Out operatic countertenor Hisato Masuyama plays Bonze in a rare production of Puccini’s Madama Butterfly that will feature all Japanese-American singers cast in the Asian roles, April 26–May 4 at Opera in the Heights (OH).
The Italian-language classic has been translated into English and Japanese by the show’s conductor, OH artistic director Eiki Isomura, and its director, Josh Shaw.
“It is fascinating that the director wanted it authentic,” says Masuyama, a Tokyo-born performer who now lives in Los Angeles. He is delighted to play the dignified role of a Japanese aristocrat who balks at his teenage niece marrying a U.S. naval officer. “He destroys her wedding ceremony,” setting into motion the tragic romance, says Masuyama.
In contrast to his Houston debut, the veteran entertainer is also preparing to play the type of role that Asian thespians are often offered—that of Itu, the Japanese houseboy, in a California production of the musical Mame.
“I won’t be using a Japanese accent in Mame,” says Masuyama, although he’s rendered stereotypical Asian characters before—including his “first break” in a production of Anything Goes that starred Helen Reddy. Masuyama was cast as Ling (or was it Luke?), one of the two Chinese gamblers who are practically joined at the hip.
Masuyama speaks without a trace of a Japanese accent because, he says, “I attended an international school, St. Mary’s International, in ‘the Beverly Hills of Toyko.’ My grandmother is American. She came to Japan from San Francisco in the 1930s.”
In 1978, he came to America to study vocal arts and music education at the University of Southern California.
He has toured in Mame with Juliet Prowse, 42nd Street with Mariette Hartley, and Pacific Overtures with Mako, who was nominated for an Academy Award for Best Supporting Actor in 1966 for his performance as Po-han in The Sand Pebbles.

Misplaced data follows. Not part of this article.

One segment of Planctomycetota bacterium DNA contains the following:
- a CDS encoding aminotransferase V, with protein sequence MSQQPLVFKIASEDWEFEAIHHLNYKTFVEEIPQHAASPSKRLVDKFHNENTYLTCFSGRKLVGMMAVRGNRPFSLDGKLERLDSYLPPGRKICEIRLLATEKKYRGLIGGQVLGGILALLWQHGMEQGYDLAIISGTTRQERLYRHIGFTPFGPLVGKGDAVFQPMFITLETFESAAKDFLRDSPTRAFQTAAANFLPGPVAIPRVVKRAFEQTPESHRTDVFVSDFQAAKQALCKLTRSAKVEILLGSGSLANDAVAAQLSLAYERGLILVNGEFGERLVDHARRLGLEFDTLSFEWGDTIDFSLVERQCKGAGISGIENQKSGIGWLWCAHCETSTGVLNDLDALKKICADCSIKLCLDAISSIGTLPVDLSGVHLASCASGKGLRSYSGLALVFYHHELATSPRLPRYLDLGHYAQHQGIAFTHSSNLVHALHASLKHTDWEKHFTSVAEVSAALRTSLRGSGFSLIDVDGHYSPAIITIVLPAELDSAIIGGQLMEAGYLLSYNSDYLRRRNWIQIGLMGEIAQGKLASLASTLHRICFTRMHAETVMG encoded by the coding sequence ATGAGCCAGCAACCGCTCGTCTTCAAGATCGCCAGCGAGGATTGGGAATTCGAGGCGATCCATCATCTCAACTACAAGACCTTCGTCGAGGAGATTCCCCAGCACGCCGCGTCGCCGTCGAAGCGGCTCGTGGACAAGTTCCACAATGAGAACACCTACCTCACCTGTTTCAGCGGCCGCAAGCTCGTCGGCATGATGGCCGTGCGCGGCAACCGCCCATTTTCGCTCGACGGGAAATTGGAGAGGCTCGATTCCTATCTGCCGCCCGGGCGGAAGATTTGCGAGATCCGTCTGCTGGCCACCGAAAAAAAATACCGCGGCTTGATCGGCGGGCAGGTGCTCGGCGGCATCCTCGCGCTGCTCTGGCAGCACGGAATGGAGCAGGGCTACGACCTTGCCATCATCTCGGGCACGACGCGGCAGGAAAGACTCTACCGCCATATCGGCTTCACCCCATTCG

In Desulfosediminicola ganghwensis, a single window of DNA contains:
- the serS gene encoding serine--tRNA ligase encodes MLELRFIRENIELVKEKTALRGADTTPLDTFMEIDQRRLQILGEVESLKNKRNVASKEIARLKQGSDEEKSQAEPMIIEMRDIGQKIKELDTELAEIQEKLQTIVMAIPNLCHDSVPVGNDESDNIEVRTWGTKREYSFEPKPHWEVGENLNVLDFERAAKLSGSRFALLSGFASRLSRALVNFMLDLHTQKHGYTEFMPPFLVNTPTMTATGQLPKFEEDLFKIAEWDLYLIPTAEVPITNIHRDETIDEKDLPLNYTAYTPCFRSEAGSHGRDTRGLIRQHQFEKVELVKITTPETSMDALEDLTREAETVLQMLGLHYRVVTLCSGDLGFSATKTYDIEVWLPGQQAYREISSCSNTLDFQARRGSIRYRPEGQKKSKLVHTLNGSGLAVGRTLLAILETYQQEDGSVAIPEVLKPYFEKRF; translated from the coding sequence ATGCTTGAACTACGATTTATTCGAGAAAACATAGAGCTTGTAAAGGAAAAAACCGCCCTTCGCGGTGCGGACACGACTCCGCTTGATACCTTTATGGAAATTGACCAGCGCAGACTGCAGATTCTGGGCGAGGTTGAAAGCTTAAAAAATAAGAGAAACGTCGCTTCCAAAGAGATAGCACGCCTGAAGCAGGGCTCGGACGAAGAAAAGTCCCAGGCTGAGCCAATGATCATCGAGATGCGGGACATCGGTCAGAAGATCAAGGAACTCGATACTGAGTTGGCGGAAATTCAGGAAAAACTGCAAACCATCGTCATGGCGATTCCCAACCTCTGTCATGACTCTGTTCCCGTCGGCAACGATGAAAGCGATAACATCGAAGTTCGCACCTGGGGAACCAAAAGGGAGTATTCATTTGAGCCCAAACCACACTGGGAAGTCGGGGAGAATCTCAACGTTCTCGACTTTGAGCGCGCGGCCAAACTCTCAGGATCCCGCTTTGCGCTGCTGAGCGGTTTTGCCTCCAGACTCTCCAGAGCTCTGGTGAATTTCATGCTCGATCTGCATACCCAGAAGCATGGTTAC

Masuyama made his operatic debut as Ping in Puccini’s Turandot.
On local stages in Los Angeles, Masuyama “tapped his heart out” in Bye Bye Birdie, The Wizard of Oz, and My Fair Lady. In North Hollywood, he played the feisty “Casey” (originally Cassie) as the other half of a gay couple in a version of Neil Simon’s Rumors. He’s also appeared in network TV shows, and he’s translated and recorded for Tokyo Sesame Place, Tokyo Disney, and ABC Mouse.
As for being gay, “I didn’t really think anything about it,” says Masuyama. When he met a fellow connoisseur of “Old Hollywood,” the man invited him to his home to copy some movies of film star Deanna Durbin. “He asked me, ‘Are you gay?’ and I said, ‘I guess I am.’”
For the past 14 years, Masuyama has enjoyed a “domestic partnership” with actor Todd Andrew Ball, who has a brother who lives in Texas.
“I am so excited to come somewhere new,” says Masuyama.
Madama Butterfly is a co-production with Pacific Opera Project, which premiered the new translation in April in the Little Tokyo historic district of downtown Los Angeles.
Reviewing the show for Opera Wire, Australian librettist Gordon Kalton Williams wrote, “For me, it was a revelation. I was touched. But so too, often, I was enlightened.”
Isomura and Shaw said the production’s gorgeous kimonos were designed by Sueko Oshimoto and Kentaro Terra of Kimono SK in North Hollywood.
In addition to Masuyama, the cast of Madama Butterfly includes soprano Keiko Clark as Cio-Cio san, tenor Peter Lake as Benjamin Franklin Pinkerton, baritone Kenneth Stavert as Sharpless, mezzo-soprano Kimberly Sogioka as Suzuki, tenor Eiji Miura as Goro, and soprano Amanda Levy as Kate Pinkerton.
For tickets, priced from $40.50 to $94.50, visit www.operaintheheights.org/butterfly.
Friday, April 26, at 7:30 pm
Sunday, April 28, at 2:00 pm (followed by a Talk Back with the cast)
Thursday, May 2, at 7:30 pm (followed by a YOLO Cocktail Hour)
Saturday, May 4, at 7:30 pm